What is a system image?
A system image is a backup of the partitions required for computer to run. Usually, a system image backup is a compressed file that contains operating system, boot sectors, custom settings and all programs installed & files saved on those partitions. Therefore, you can restore computer from a system image backup if Windows failed to boot or hard drive died. Normally, a system image is equal to a backup of C drive, but not all. In most situations, it also includes a backup of System Reserved Partition or EFI System Partition (ESP).
Sometimes a system image is equal to a disk image, but sometimes is not. For example, let’s assume there is only one internal disk in your computer and the partition layout is [C: drive][D: drive][E: drive]. In such case, a system image will backup only C: drive, however, a disk image will backup C: drive, D: drive and E: drive. If there is only C: drive on the disk, then the system image is equal to disk image.
When should you create a system image backup?
A system image is very useful for OS development, data backup and hardware upgrade, etc.
- You just finished a clean install of Windows and most commonly used software on your computer. It’s probably the best time point to create a system image when everything is clean and runs smoothly on your system. Once something bad happens later, you will be able to bring computer to its original state.
- You want to replace your slower mechanical hard drive with a speedy SSD. You can create a system image, swap hard drive out for SSD and restore the system image to the SSD. If hard drive and SSD can be plugged into computer simultaneously, you can migrate OS from HDD to SSD which will save time.
- When receiving some error warnings, such as "SMART failure predicted on hard disk", "Hard disk failure is imminent", "Windows detected a hard disk problem", etc. You need to create a system image or disk image. Although your hard disk will not fail at once, it is failing.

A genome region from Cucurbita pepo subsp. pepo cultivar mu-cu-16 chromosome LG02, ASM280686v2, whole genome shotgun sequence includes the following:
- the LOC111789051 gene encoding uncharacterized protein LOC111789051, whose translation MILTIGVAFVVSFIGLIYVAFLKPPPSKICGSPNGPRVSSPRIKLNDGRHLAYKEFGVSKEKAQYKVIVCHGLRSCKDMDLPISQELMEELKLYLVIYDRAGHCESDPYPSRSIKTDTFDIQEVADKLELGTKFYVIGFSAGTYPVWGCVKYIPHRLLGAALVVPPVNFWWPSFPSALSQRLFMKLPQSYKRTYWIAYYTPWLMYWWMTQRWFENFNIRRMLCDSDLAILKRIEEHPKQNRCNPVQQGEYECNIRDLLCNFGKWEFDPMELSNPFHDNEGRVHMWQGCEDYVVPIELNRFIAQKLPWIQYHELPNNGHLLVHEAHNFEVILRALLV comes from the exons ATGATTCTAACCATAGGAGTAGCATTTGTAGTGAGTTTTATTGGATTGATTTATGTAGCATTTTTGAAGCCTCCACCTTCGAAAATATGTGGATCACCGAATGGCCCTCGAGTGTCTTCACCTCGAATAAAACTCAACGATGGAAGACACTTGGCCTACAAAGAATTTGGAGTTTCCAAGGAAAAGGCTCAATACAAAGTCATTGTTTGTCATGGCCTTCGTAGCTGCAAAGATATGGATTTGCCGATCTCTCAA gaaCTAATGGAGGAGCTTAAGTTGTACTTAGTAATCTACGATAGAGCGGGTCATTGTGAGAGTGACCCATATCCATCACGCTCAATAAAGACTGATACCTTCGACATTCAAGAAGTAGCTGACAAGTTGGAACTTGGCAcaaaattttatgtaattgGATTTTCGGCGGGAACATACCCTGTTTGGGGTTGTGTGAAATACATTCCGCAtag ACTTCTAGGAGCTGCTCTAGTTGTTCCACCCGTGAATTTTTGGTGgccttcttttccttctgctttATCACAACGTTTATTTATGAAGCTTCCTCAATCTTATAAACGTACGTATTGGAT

How to create a system image?
A system image utility named Backup and Restore was first introduced by Microsoft in Windows 7. In Windows 10 and Windows 8.1, they have moved the function under File History. However, either of them has some limitations. For example, you cannot set up multiple schedules; you cannot save a system image to a flash drive; the disk saving system image must be formatted as NTFS, etc. Some third-party free backup software like AOMEI Backupper can break those limits and make system image backup easy.
1: Download, install and launch AOMEI Backupper. Move your mouse pointer to "Backup" and click on it. Then, choose "System Backup" from the right list.
2: First, you are able to edit the default "Task Name". You will find the program has automatically chosen the partitions required for a system image. This is good for green hands who don't know which drives need to be backed up when creating a system image.
You can click on it to choose another location. To save a system image to a local disk, an external hard drive, a USB flash drive or CD/DVD, please click "This PC" (or "Computer") and choose the destination. You can also save a system image to NAS devices or network share by clicking "Share/NAS".
3: You have almost finished. However, to ensure your system image is up-to-date, you'd better to create a scheduled system image backup by ticking the checkbox before "Schedule". Here you can create multiple schedules at the same time, such as daily, weekly and monthly. After clicking "Advanced", you can choose how to schedule the system image from full backup, incremental backup or differential backup.
Besides, you can configure backup settings by clicking "Backup Options". For example, write a comment, and compress the system image with a higher level, etc.
4: The "Schedule" or "Options" is optional according to your requirements. You can skip the Step 3 and directly click "Start Backup" after choosing the location where to save system image.
How to do system image recovery?
AOMEI Backupper provides fast and flexible system image recovery solutions:
- If your system crashes or disk fails, you can use Create Bootable Media to make a Windows PE bootable USB or CD to start up computer and then perform system image recovery.
- If you only want to choose individual files but not entire system image to restore, you can use Explore Image to mount system image as a virtual partition and copy data.
- If you want to deploy a system image to multiple computers instead of one by one manual restoration, you can use AOMEI Image Deploy to perform system deployment.